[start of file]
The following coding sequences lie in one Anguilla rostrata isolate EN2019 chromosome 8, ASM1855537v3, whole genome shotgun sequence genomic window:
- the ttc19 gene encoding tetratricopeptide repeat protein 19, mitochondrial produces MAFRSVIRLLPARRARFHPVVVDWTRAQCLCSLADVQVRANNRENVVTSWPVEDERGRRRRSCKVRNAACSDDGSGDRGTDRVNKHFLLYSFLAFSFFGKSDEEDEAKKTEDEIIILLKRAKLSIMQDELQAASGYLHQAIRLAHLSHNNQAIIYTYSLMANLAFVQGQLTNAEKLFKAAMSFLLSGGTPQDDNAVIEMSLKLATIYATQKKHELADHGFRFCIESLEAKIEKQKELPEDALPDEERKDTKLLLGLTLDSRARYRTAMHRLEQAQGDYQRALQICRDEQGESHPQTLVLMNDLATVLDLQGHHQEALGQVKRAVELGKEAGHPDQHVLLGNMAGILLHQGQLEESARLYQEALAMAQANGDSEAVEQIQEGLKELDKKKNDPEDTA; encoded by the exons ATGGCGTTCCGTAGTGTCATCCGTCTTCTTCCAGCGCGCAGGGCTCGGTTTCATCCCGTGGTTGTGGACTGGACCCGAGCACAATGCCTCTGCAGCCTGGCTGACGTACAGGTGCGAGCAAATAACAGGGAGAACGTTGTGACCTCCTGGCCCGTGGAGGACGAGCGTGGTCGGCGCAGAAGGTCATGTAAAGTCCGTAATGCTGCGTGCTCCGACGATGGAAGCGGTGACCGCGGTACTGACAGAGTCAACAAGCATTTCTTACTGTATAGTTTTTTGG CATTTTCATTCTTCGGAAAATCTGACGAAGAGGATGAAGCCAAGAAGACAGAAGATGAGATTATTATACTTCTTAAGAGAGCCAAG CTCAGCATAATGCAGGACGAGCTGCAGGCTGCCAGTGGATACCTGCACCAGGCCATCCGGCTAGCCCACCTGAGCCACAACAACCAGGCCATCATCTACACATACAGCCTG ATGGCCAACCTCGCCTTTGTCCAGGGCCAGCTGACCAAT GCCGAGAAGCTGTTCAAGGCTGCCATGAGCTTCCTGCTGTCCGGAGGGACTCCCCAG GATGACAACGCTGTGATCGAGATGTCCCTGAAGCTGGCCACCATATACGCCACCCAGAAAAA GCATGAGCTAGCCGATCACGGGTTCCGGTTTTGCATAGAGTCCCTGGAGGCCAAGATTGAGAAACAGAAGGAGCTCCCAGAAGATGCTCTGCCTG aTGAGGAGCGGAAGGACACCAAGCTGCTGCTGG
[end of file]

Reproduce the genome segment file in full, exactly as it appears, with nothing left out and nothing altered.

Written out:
The following coding sequences lie in one Anguilla rostrata isolate EN2019 chromosome 8, ASM1855537v3, whole genome shotgun sequence genomic window:
- the ttc19 gene encoding tetratricopeptide repeat protein 19, mitochondrial produces MAFRSVIRLLPARRARFHPVVVDWTRAQCLCSLADVQVRANNRENVVTSWPVEDERGRRRRSCKVRNAACSDDGSGDRGTDRVNKHFLLYSFLAFSFFGKSDEEDEAKKTEDEIIILLKRAKLSIMQDELQAASGYLHQAIRLAHLSHNNQAIIYTYSLMANLAFVQGQLTNAEKLFKAAMSFLLSGGTPQDDNAVIEMSLKLATIYATQKKHELADHGFRFCIESLEAKIEKQKELPEDALPDEERKDTKLLLGLTLDSRARYRTAMHRLEQAQGDYQRALQICRDEQGESHPQTLVLMNDLATVLDLQGHHQEALGQVKRAVELGKEAGHPDQHVLLGNMAGILLHQGQLEESARLYQEALAMAQANGDSEAVEQIQEGLKELDKKKNDPEDTA; encoded by the exons ATGGCGTTCCGTAGTGTCATCCGTCTTCTTCCAGCGCGCAGGGCTCGGTTTCATCCCGTGGTTGTGGACTGGACCCGAGCACAATGCCTCTGCAGCCTGGCTGACGTACAGGTGCGAGCAAATAACAGGGAGAACGTTGTGACCTCCTGGCCCGTGGAGGACGAGCGTGGTCGGCGCAGAAGGTCATGTAAAGTCCGTAATGCTGCGTGCTCCGACGATGGAAGCGGTGACCGCGGTACTGACAGAGTCAACAAGCATTTCTTACTGTATAGTTTTTTGG CATTTTCATTCTTCGGAAAATCTGACGAAGAGGATGAAGCCAAGAAGACAGAAGATGAGATTATTATACTTCTTAAGAGAGCCAAG CTCAGCATAATGCAGGACGAGCTGCAGGCTGCCAGTGGATACCTGCACCAGGCCATCCGGCTAGCCCACCTGAGCCACAACAACCAGGCCATCATCTACACATACAGCCTG ATGGCCAACCTCGCCTTTGTCCAGGGCCAGCTGACCAAT GCCGAGAAGCTGTTCAAGGCTGCCATGAGCTTCCTGCTGTCCGGAGGGACTCCCCAG GATGACAACGCTGTGATCGAGATGTCCCTGAAGCTGGCCACCATATACGCCACCCAGAAAAA GCATGAGCTAGCCGATCACGGGTTCCGGTTTTGCATAGAGTCCCTGGAGGCCAAGATTGAGAAACAGAAGGAGCTCCCAGAAGATGCTCTGCCTG aTGAGGAGCGGAAGGACACCAAGCTGCTGCTGG